Saturday, May 25, 2024

Climate Solutions: We’re not the problem; Infrastructure is!

by Luke Edward Gallares | February 6, 2023

I believe it when Silliman University (SU) declared the Philippines to be in a state of “climate emergency.” The drive now is to become more environmentally conscious by using tote bags, bringing fancy aqua flasks, and purchasing expensive stainless steel straws to save the environment. At least students have been making decisions in light of the situation. 

I don’t think we—the students—are part of the problem. Sure, we may have that occasional environmentally apathetic Sillimanian walking in our venerable campus and littering everywhere. But for the most part, I believe that Sillimanians have a clean, green, and environmentally-conscious mindset.

The real problem is when you escape the city and go into the rural areas of Valencia, Dauin, and Sibulan, to name a few, with streets that do not have a weekly garbage-truck collection system. Smaller community-based islands are even worse, like Apo Island, Sumilon Island, and other provinces such as Bohol (Pamilacan, Balicasag, and more), where there are dismal attempts at proper garbage disposal and collection. The people in these far flung communities tend to burn their trash or litter everywhere simply because proper garbage disposal is inconvenient. After all, mitigating climate change is the least of their worries when the struggle of making enough money and putting food on the table is more pressing and urgent. 

The solution is not just as simple as expanding the garbage collection system. Unusable, disposable plastics are not only harmful to the environment—breaking them down, upcycling them, and reusing them don’t help since upcycling could still cause fair amounts of microplastics to break down and trickle into the underground water systems.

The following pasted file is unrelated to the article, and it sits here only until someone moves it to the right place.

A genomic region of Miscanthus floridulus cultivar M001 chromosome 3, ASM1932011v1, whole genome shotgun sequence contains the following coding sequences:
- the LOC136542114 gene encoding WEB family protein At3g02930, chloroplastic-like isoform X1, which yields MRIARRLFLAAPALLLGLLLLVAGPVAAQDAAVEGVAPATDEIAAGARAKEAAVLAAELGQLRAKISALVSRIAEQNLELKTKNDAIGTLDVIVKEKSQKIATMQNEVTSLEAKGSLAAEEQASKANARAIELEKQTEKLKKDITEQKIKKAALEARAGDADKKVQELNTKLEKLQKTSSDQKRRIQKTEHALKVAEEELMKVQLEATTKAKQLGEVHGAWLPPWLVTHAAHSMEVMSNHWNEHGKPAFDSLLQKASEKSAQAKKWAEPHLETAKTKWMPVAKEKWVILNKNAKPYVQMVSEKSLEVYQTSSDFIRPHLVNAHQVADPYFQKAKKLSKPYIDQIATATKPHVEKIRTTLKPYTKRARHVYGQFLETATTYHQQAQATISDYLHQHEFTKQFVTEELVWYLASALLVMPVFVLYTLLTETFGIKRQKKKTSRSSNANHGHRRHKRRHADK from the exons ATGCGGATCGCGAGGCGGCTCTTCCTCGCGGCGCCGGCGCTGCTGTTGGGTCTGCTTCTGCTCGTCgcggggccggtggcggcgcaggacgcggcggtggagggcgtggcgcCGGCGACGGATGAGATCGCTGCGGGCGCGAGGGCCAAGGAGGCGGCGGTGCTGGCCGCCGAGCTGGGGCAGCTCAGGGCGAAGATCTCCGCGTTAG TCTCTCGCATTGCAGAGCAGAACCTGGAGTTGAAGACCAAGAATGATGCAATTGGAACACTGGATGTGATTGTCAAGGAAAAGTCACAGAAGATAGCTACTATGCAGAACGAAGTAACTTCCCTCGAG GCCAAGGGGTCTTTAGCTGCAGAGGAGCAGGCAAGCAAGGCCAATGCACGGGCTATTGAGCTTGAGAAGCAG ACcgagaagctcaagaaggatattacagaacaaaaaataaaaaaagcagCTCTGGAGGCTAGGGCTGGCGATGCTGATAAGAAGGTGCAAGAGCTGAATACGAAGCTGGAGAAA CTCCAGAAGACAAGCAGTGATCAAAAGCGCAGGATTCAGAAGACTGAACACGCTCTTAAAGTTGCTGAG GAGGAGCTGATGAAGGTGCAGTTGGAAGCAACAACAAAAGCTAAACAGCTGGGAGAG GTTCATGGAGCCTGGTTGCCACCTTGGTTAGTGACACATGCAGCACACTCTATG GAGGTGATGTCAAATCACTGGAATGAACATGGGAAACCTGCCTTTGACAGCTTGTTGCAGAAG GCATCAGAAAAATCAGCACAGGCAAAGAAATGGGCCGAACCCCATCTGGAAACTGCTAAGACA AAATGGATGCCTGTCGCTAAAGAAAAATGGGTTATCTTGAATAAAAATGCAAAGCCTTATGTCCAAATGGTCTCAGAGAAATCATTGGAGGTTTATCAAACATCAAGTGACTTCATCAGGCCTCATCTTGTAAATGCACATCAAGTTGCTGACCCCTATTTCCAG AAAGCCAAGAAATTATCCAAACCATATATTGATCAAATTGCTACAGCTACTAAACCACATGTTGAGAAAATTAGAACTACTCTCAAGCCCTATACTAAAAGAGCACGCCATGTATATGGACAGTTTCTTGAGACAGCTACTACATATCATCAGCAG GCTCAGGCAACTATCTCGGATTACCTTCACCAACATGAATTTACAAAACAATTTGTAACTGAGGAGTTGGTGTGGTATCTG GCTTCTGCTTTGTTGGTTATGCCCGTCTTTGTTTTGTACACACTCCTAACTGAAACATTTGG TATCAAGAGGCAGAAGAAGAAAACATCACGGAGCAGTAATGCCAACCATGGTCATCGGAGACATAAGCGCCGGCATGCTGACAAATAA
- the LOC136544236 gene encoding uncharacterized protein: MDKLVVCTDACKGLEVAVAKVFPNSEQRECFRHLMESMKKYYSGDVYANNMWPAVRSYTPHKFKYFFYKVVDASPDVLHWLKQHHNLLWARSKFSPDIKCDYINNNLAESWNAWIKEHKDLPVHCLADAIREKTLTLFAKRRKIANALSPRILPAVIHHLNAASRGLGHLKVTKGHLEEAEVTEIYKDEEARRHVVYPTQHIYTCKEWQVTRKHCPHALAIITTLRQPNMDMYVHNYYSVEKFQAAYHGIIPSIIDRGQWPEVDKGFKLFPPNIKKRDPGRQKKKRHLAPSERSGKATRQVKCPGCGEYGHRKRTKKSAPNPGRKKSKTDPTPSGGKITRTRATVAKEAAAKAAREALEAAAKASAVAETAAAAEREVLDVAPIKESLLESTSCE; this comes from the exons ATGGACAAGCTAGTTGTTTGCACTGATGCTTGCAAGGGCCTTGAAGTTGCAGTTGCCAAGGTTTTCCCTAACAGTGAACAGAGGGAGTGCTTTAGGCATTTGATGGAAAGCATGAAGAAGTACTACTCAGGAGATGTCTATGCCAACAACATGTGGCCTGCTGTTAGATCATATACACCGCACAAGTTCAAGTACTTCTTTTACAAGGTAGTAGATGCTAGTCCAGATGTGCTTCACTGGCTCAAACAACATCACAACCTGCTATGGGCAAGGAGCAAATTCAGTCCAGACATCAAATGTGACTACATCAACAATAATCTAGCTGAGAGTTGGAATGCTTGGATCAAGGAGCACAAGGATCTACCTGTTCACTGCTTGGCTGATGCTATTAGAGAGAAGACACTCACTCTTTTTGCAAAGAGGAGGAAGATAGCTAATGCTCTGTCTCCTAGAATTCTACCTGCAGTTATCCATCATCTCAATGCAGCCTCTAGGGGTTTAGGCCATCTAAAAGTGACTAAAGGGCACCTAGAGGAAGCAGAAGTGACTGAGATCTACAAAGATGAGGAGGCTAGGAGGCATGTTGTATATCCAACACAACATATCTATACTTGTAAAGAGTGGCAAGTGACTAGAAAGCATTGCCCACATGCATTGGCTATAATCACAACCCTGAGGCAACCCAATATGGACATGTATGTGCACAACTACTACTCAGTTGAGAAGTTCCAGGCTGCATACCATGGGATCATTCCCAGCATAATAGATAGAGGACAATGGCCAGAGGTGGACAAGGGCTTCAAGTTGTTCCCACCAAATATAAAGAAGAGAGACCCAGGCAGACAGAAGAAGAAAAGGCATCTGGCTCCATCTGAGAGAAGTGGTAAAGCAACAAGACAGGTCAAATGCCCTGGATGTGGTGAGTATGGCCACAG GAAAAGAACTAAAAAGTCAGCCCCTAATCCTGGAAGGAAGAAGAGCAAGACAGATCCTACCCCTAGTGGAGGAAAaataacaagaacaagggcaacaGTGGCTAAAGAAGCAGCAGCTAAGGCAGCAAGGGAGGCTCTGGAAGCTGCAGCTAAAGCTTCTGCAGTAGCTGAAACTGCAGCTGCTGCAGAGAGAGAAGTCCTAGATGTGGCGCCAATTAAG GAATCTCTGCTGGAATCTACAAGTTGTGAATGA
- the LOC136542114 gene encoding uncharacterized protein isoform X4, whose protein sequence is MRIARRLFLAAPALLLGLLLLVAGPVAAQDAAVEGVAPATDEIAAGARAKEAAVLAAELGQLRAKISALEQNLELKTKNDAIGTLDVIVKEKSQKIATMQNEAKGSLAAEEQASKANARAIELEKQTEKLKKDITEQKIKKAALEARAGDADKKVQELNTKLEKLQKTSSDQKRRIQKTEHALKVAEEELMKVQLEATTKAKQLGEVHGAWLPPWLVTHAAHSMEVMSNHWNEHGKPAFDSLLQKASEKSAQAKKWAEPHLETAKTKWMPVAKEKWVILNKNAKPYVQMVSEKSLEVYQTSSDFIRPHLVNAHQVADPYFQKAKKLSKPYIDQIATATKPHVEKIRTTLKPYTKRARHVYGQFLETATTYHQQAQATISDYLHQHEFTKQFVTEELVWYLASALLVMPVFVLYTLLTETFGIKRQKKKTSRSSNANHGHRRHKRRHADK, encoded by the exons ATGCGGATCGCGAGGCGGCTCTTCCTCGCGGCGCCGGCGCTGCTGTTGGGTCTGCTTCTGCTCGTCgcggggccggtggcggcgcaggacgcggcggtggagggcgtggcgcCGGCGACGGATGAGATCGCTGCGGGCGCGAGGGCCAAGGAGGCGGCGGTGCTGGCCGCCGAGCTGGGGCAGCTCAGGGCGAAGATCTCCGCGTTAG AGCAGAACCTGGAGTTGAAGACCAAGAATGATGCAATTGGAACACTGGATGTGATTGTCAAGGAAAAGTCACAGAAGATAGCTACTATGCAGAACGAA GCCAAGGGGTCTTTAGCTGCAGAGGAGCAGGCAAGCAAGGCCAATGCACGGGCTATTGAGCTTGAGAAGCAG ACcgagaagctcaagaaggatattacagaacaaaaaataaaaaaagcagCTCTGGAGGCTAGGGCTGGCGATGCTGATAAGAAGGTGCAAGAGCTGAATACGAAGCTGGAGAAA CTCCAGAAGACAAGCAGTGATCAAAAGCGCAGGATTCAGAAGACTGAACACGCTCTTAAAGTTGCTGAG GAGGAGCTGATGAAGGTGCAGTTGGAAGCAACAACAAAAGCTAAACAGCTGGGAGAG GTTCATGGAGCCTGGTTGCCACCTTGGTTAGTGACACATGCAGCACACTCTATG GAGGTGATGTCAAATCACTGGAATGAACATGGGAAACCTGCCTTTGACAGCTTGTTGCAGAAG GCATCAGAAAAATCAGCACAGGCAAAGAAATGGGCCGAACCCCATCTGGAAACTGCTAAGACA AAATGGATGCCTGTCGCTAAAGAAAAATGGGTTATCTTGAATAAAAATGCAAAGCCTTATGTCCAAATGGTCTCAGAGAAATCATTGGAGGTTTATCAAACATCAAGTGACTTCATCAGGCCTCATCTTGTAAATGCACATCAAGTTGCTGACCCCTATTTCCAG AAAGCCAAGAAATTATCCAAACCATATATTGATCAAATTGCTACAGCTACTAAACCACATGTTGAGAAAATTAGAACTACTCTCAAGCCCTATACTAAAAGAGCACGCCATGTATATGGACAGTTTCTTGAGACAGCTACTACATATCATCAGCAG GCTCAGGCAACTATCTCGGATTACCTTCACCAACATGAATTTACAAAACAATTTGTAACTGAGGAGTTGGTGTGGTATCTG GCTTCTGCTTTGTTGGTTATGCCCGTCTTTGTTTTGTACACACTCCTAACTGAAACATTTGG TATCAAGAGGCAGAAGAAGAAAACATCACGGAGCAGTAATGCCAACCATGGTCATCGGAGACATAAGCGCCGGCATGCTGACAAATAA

A good solution might be pyrolysis which is a type of disposal where plastic is burnt or heated within a vacuum, breaking down the components into petroleum, carbon, and more. However, there is little to no research being done on pyrolysis. 

What about discarded electronics? I know Silliman University has a stockpile of broken or destroyed computers hidden somewhere within the College of Business and Administration because a teacher discussed it in class. He mentioned that these broken electronics were stockpiled because there is no proper disposal point for these within the city, and so our school is forced to stockpile in the meantime.  

While I’m proud of us students and the SU staff for becoming champions of environmentalism, let’s call on our government, mayors, congressmen, and leaders to make it easier for the masses to throw their garbage properly. Let’s include proper waste disposal in every new administration’s three-year plans. Let’s call on more investments in technologies for waste disposals other than landfills. Let’s call for a more holistic approach to garbage collection and disposal. 

Because at the end of the day, we’re just treating the symptoms, it’s time we focus on the cure.

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